The show simultaneously embraces capitalism and activism at once. Queens are both encouraged to build their own brands, while also engaging with the ostracism and trauma they have faced from their families and wider society. A tragicomedy ensues, in which persecuted queer men are made to pull themselves up by their bootstraps and get on with whatever bizarre task to promote their brand is in front of them.
Twelve economy size cans of Aqua Net or White Rain hairspray and a book of matches from Chasen’s. Not only will the hairspray keep your big drag queen hair safe from falling debris, but it will also double as a lethal weapon when teamed with a lit match, and you may very well need to fend off kinky, horny husbands who can’t find their wives in the rubble.
I felt like an outsider because I wanted to be a part of that group but I couldn’t afford it. I couldn’t go to Biarritz, I couldn’t go to Gstaad, I couldn’t go to St. Barts or to the places where rich people go to have fabulous luncheons and dinners, but I could afford to buy some cheap taffeta and make a ball gown and go to the clubs where those people went, and walk into them like I owned them.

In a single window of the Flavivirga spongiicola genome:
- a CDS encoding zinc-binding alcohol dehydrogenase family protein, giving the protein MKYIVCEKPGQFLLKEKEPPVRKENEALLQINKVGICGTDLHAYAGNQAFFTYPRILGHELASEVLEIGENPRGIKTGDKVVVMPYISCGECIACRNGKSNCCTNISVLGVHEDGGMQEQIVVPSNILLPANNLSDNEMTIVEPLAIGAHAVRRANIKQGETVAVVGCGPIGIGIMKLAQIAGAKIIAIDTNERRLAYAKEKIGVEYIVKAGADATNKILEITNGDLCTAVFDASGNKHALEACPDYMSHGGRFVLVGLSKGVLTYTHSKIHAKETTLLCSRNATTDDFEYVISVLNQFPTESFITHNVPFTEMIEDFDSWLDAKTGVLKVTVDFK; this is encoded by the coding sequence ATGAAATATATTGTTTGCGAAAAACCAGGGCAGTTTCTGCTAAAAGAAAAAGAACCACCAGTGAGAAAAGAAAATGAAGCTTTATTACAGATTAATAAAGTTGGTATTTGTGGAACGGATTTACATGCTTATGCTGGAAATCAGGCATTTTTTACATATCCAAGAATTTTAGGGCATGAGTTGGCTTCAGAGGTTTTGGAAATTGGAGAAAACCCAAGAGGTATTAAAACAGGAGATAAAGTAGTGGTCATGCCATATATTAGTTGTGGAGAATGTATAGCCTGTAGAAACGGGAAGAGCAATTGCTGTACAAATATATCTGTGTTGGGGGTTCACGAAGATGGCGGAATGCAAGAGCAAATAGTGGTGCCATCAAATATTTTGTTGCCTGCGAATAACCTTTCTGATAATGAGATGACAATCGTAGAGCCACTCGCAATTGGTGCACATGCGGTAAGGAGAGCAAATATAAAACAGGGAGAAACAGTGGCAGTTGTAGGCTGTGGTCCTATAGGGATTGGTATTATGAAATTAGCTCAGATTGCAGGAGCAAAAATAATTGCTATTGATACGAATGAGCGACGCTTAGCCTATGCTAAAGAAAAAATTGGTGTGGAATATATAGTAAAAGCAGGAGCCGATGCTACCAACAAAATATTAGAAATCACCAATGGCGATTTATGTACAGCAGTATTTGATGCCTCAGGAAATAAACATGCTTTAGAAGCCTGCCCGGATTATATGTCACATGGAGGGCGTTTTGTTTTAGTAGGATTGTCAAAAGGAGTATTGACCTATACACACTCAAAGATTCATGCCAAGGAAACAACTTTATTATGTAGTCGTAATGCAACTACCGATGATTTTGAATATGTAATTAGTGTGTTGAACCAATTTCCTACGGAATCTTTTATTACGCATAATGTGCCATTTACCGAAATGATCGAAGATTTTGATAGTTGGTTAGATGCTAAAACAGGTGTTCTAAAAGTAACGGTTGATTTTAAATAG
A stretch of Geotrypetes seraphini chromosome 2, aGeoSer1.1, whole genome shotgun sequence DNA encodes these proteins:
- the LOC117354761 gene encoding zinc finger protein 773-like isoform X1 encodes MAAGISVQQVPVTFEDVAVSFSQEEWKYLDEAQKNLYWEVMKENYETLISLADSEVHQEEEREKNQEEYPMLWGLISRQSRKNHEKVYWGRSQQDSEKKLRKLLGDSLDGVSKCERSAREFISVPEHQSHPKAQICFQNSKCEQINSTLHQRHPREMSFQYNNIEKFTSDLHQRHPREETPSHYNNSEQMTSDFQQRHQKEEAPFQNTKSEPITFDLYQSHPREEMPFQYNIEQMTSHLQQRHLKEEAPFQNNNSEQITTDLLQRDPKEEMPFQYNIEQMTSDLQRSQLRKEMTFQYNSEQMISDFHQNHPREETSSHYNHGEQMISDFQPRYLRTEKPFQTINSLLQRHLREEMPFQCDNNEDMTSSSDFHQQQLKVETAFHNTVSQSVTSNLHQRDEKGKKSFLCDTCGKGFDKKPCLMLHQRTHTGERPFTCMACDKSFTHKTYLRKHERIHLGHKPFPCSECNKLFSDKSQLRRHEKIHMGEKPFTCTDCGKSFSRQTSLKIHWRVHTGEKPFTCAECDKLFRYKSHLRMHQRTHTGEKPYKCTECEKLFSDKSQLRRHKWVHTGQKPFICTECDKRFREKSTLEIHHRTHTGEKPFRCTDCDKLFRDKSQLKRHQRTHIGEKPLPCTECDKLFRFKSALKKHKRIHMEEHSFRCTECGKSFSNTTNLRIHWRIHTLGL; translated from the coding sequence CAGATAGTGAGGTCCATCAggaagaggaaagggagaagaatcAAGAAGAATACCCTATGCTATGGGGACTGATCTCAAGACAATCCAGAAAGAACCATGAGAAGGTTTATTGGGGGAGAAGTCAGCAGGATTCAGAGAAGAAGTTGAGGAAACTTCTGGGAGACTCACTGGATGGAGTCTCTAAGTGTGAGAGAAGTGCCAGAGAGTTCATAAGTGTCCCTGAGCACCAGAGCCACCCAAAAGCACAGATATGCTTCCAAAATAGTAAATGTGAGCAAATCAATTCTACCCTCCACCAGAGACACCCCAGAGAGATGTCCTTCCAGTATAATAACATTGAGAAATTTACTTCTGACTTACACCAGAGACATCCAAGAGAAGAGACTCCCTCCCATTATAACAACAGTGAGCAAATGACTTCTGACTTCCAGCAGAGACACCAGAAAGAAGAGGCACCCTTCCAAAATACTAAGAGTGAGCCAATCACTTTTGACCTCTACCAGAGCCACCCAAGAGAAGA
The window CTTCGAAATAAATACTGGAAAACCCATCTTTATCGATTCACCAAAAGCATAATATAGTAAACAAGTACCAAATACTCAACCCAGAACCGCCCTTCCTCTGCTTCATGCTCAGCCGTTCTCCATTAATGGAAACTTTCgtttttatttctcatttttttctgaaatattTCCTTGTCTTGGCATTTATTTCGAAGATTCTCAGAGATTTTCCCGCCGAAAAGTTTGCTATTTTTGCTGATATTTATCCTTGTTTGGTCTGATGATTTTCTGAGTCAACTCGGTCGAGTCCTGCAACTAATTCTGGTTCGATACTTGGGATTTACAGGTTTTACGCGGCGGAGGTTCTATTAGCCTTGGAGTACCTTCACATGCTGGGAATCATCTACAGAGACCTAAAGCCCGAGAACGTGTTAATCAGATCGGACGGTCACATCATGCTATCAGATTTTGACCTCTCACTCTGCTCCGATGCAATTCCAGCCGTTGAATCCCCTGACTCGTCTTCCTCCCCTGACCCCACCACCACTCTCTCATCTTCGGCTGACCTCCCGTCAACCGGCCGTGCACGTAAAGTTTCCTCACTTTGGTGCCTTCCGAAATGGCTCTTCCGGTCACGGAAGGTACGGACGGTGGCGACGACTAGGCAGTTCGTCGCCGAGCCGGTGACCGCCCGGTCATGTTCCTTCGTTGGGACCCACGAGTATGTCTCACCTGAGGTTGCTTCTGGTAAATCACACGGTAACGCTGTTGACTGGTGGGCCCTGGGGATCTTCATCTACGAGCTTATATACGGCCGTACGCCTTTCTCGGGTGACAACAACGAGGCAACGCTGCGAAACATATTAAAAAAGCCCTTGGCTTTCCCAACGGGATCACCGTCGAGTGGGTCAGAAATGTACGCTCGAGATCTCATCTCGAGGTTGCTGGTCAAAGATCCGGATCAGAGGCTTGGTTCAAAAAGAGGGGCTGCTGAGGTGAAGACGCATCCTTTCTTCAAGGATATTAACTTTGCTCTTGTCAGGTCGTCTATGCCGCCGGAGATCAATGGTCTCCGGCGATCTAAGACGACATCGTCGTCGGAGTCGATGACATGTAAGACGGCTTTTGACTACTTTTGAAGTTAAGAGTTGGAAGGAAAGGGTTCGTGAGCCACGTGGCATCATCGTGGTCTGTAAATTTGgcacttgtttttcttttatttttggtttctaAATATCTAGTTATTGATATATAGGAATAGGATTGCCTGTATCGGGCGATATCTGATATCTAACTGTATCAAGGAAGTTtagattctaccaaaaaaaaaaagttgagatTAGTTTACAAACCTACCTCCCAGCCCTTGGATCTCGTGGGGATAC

The high heel race is a curious phenomenon that has emerged in the last ten years as a popular fund-raising activity. The events require competitors, women (and sometimes men as well), to strap themselves into a pair of stilettos for a 100m sprint across a finish line.
Desire. Intention. Ambition. If fashion has long been the crowning companion of the wealthy, it can also be a powerful accomplice to the disadvantaged through its sense of play and artifice. Assuming a persona can be empowering, and manipulating it adds to the irony. So what happens when the disaffected communities of New York take their dreams to the ballroom?